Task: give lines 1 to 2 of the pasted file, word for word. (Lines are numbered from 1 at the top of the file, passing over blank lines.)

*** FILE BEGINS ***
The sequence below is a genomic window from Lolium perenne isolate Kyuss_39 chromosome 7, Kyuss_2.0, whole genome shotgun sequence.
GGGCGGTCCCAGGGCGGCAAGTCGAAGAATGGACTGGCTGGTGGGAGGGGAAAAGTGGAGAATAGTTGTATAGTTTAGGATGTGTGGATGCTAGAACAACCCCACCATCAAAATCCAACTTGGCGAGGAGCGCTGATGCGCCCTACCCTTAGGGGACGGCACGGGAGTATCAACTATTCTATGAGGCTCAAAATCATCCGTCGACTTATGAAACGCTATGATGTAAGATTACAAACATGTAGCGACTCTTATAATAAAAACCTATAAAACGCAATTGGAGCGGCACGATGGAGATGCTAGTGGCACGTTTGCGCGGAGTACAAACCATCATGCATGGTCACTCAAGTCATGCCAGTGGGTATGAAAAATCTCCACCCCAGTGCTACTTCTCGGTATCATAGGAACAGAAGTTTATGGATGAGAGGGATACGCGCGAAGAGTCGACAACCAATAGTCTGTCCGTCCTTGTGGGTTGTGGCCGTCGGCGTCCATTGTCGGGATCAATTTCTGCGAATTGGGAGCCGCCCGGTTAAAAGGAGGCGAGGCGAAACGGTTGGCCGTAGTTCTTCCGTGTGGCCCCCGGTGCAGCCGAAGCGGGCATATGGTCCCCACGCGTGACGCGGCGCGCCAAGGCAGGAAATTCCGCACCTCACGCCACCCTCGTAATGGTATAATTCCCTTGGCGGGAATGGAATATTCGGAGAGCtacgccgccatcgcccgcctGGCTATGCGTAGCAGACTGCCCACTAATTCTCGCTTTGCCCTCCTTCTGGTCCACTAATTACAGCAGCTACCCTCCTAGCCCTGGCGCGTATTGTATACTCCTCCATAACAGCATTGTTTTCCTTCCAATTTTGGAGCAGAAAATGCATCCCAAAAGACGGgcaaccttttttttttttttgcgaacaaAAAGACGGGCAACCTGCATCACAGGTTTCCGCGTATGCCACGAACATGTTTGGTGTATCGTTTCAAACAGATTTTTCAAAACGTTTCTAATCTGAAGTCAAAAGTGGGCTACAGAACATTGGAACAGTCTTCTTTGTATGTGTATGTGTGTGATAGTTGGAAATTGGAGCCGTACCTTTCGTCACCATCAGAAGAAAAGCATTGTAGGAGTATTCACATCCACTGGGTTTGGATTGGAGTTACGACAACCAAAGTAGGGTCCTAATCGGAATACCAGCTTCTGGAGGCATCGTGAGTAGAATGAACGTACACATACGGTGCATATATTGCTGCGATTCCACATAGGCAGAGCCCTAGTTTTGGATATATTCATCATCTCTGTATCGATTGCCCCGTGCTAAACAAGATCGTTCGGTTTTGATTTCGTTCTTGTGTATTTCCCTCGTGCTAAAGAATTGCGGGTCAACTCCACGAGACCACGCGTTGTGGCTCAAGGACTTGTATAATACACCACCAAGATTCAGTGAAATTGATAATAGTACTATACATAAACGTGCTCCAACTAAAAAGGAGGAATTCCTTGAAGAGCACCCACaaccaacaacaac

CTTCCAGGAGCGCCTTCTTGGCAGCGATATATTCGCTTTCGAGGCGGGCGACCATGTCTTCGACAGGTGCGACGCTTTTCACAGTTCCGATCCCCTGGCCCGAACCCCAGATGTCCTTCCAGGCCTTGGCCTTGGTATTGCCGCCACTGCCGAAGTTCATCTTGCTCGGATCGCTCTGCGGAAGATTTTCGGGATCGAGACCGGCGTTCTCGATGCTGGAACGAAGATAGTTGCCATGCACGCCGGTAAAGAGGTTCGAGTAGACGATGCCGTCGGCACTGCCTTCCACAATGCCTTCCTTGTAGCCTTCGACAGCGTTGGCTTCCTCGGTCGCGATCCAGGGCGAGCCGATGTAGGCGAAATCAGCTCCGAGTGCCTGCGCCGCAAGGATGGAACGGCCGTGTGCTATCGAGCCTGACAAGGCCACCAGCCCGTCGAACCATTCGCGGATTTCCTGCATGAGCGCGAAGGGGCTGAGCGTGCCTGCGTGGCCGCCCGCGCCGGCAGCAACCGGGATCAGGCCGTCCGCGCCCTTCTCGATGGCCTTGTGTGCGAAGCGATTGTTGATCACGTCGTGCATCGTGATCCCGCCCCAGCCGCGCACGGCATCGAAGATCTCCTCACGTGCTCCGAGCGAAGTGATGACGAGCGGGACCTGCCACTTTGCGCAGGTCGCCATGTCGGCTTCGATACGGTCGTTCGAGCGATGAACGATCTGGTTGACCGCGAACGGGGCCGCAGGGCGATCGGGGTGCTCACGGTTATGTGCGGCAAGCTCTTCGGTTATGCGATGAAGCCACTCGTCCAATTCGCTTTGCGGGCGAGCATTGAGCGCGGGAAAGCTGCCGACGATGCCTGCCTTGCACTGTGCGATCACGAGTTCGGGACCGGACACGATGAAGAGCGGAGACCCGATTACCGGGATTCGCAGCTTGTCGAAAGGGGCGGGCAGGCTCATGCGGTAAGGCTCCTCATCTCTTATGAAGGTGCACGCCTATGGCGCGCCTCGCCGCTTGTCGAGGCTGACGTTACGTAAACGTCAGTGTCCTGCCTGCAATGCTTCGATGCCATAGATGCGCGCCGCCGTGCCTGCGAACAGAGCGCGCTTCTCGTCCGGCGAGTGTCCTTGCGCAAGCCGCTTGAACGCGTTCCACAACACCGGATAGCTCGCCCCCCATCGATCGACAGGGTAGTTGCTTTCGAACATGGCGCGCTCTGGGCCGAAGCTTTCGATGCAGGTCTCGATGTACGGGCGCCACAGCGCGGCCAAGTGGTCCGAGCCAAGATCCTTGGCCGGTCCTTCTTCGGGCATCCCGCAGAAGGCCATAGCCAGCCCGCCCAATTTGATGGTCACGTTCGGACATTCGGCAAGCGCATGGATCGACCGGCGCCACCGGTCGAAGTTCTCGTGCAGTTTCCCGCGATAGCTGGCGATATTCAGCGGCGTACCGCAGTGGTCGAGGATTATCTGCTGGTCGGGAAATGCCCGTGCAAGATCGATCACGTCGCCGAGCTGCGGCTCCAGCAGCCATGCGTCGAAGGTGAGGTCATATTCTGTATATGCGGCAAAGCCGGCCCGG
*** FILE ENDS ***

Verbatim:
The sequence below is a genomic window from Lolium perenne isolate Kyuss_39 chromosome 7, Kyuss_2.0, whole genome shotgun sequence.
GGGCGGTCCCAGGGCGGCAAGTCGAAGAATGGACTGGCTGGTGGGAGGGGAAAAGTGGAGAATAGTTGTATAGTTTAGGATGTGTGGATGCTAGAACAACCCCACCATCAAAATCCAACTTGGCGAGGAGCGCTGATGCGCCCTACCCTTAGGGGACGGCACGGGAGTATCAACTATTCTATGAGGCTCAAAATCATCCGTCGACTTATGAAACGCTATGATGTAAGATTACAAACATGTAGCGACTCTTATAATAAAAACCTATAAAACGCAATTGGAGCGGCACGATGGAGATGCTAGTGGCACGTTTGCGCGGAGTACAAACCATCATGCATGGTCACTCAAGTCATGCCAGTGGGTATGAAAAATCTCCACCCCAGTGCTACTTCTCGGTATCATAGGAACAGAAGTTTATGGATGAGAGGGATACGCGCGAAGAGTCGACAACCAATAGTCTGTCCGTCCTTGTGGGTTGTGGCCGTCGGCGTCCATTGTCGGGATCAATTTCTGCGAATTGGGAGCCGCCCGGTTAAAAGGAGGCGAGGCGAAACGGTTGGCCGTAGTTCTTCCGTGTGGCCCCCGGTGCAGCCGAAGCGGGCATATGGTCCCCACGCGTGACGCGGCGCGCCAAGGCAGGAAATTCCGCACCTCACGCCACCCTCGTAATGGTATAATTCCCTTGGCGGGAATGGAATATTCGGAGAGCtacgccgccatcgcccgcctGGCTATGCGTAGCAGACTGCCCACTAATTCTCGCTTTGCCCTCCTTCTGGTCCACTAATTACAGCAGCTACCCTCCTAGCCCTGGCGCGTATTGTATACTCCTCCATAACAGCATTGTTTTCCTTCCAATTTTGGAGCAGAAAATGCATCCCAAAAGACGGgcaaccttttttttttttttgcgaacaaAAAGACGGGCAACCTGCATCACAGGTTTCCGCGTATGCCACGAACATGTTTGGTGTATCGTTTCAAACAGATTTTTCAAAACGTTTCTAATCTGAAGTCAAAAGTGGGCTACAGAACATTGGAACAGTCTTCTTTGTATGTGTATGTGTGTGATAGTTGGAAATTGGAGCCGTACCTTTCGTCACCATCAGAAGAAAAGCATTGTAGGAGTATTCACATCCACTGGGTTTGGATTGGAGTTACGACAACCAAAGTAGGGTCCTAATCGGAATACCAGCTTCTGGAGGCATCGTGAGTAGAATGAACGTACACATACGGTGCATATATTGCTGCGATTCCACATAGGCAGAGCCCTAGTTTTGGATATATTCATCATCTCTGTATCGATTGCCCCGTGCTAAACAAGATCGTTCGGTTTTGATTTCGTTCTTGTGTATTTCCCTCGTGCTAAAGAATTGCGGGTCAACTCCACGAGACCACGCGTTGTGGCTCAAGGACTTGTATAATACACCACCAAGATTCAGTGAAATTGATAATAGTACTATACATAAACGTGCTCCAACTAAAAAGGAGGAATTCCTTGAAGAGCACCCACaaccaacaacaac